By Jennifer Granholm and Daniel Mulhern, POLITICO
Perhaps the oldest trick in street robbery is to “accidentally” stumble hard into someone. The robber creates heavy contact while lightly lifting a wallet from an unsuspecting pocket.
That’s precisely how the great media mosh over the Ann Romney – Hilary Rosen controversy looks to us. Paying attention to the noise and jostle distracts us all from where the money’s at.
The media ruckus over the Romney-Rosen collision obscured two unassailable truths shared by the vast majority of Americans. First, being a full-time parent is an enormous and worthy undertaking. It’s a job, and then some.
Second, even among women with children under 18 years old, 65 percent have chosen to, or economically must, work outside the home, according to the Bureau of Labor Statistics. Indeed, 40 percent of wives make more than their husbands. Young women increasingly want more responsibility at work the 2008 National Study of the Changing Workplace data by the Families and Work Institute found.
So if what underlies the Romney-Rosen bump are settled truths, where’s the diversion? What got stolen?
The wallet and the watch.
The wallet is the reality of modern-day economics. As others have noted, Ann Romney, no less than Mitt Romney, could hardly be less representative of the face of America. Both she and her husband came into their marriage with considerable wealth.
By contrast, for example, Gallup polling suggests that less than 30 percent of Americans expect to receive any inheritance at all, and more than half believe they won’t have enough to retire. Paid work is their only option.
Our national and state policies meanwhile have done little to allow average Americans to make the Ann Romney choice — and the choice of our own two moms. Single and married moms often work just to secure health care. Stagnant wages make second and third jobs obligatory. Company-funded pensions have nearly evaporated. Day care, meanwhile, is spotty and expensive at best.
The Romneys had four household employees, but many American families are more likely to have four employers. The central question of the campaigns is not: Should women work or should women stay home? That was answered about 30 years ago.
The crucial question is: What do we expect from the private and public sectors to allow parents to raise healthy children?
Chris Hayes on MSNBC this weekend unearthed video of Mitt Romney from earlier this year, boasting about sending even mothers of 2-year-old children into the workforce as part of his welfare-to-work initiative when he was Massachusetts governor. Romney said he wanted to provide those parents the “dignity of work.” It’s an odd juxtaposition against this current “war on moms” argument: It seems staying home to raise a family is indeed dignified work — as long as you’re not poor.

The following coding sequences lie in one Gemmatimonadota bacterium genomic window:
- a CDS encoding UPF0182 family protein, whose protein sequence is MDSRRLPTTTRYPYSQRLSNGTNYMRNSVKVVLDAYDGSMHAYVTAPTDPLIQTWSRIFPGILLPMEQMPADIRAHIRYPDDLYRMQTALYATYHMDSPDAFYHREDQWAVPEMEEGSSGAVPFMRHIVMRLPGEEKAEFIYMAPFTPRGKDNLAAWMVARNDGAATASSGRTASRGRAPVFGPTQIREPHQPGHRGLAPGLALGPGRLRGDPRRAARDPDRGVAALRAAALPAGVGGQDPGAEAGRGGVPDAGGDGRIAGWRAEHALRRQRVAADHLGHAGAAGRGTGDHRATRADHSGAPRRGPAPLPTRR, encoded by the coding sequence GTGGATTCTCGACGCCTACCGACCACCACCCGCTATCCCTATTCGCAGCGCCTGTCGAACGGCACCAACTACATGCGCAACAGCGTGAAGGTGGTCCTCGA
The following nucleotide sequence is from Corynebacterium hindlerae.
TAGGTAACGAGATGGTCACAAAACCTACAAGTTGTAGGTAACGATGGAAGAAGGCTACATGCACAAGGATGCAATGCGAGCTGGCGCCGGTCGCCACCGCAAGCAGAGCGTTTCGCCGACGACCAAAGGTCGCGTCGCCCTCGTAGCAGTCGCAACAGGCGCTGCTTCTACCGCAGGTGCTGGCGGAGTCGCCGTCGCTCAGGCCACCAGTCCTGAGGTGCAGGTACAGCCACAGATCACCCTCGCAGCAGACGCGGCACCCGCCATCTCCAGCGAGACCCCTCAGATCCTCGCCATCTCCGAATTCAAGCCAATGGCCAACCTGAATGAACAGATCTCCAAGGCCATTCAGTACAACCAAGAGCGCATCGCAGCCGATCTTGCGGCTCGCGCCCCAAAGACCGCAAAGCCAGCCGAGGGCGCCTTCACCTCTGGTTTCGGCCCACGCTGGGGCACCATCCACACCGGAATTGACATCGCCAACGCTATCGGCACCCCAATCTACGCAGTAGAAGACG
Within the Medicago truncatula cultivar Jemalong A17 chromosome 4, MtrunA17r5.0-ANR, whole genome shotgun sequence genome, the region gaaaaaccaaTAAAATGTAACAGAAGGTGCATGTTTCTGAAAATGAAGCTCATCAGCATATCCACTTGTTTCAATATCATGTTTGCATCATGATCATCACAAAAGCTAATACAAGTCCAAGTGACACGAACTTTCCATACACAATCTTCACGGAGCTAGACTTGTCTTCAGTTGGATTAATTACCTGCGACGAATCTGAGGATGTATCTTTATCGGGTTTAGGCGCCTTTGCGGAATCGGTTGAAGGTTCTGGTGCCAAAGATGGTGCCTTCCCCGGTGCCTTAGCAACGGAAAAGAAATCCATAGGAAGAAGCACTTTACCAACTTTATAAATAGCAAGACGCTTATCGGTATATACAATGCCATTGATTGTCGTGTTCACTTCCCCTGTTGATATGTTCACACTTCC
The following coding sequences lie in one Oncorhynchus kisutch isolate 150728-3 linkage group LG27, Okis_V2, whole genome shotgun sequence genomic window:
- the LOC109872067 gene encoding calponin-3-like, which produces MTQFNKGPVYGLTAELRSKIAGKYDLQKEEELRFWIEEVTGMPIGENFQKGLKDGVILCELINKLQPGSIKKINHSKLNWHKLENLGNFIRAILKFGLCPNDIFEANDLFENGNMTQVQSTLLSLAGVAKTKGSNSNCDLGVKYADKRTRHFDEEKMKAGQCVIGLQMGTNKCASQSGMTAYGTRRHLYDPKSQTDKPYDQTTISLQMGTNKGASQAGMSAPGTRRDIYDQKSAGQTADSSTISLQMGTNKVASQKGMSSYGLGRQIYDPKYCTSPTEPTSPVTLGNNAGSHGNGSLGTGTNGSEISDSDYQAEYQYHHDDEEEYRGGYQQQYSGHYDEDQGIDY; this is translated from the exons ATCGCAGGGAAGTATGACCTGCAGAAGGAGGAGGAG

Or as long as you still have your wallet.
The Rosen-Romney conflict ignores not only our stolen wallets, but our stolen watches. It seems our cultural clocks have stopped. In fact, they stopped in about 1950.
Start here: Our conversations about work and family would make a ton more sense if we recognize that home and children are not the sole province of women. In our own world, Dan has been the primary parent. Among many men displaced from Michigan factories, a Joe or Dwayne frequently became the lead worker at home. Men are increasingly sharing the burdens — yet remain absent from nearly all our public debate about work and family.
If we want healthy children, paternity leave as well as maternity leave should be hot campaign topics. We should be looking at why boys and girls are growing up fatherless. We should be talking about how to raise boys as well as girls to manage as parents when jobs demand so much.
Of course our clocks have stopped at work too. In too many businesses, the sociologist Kathleen Gerson writes, employers still feel entitled to the “ideal worker.” This worker is always ready to travel, work extra hours, take mandatory overtime, conference call with the Japanese affiliate at 4:00 a.m. or 9 p.m., and, as we’re all sick of hearing, “do more with less.”
This model presupposes—despite massive facts to the contrary — that someone is at home full time, taking care of the kids. The recession is over, yet employers still forego hiring, trying instead to squeeze productivity out of already-squeezed workers.
To be really pro-family and pro-children, the two “family guys” in this presidential campaign should focus on sensible national policy to spread the work and save the family.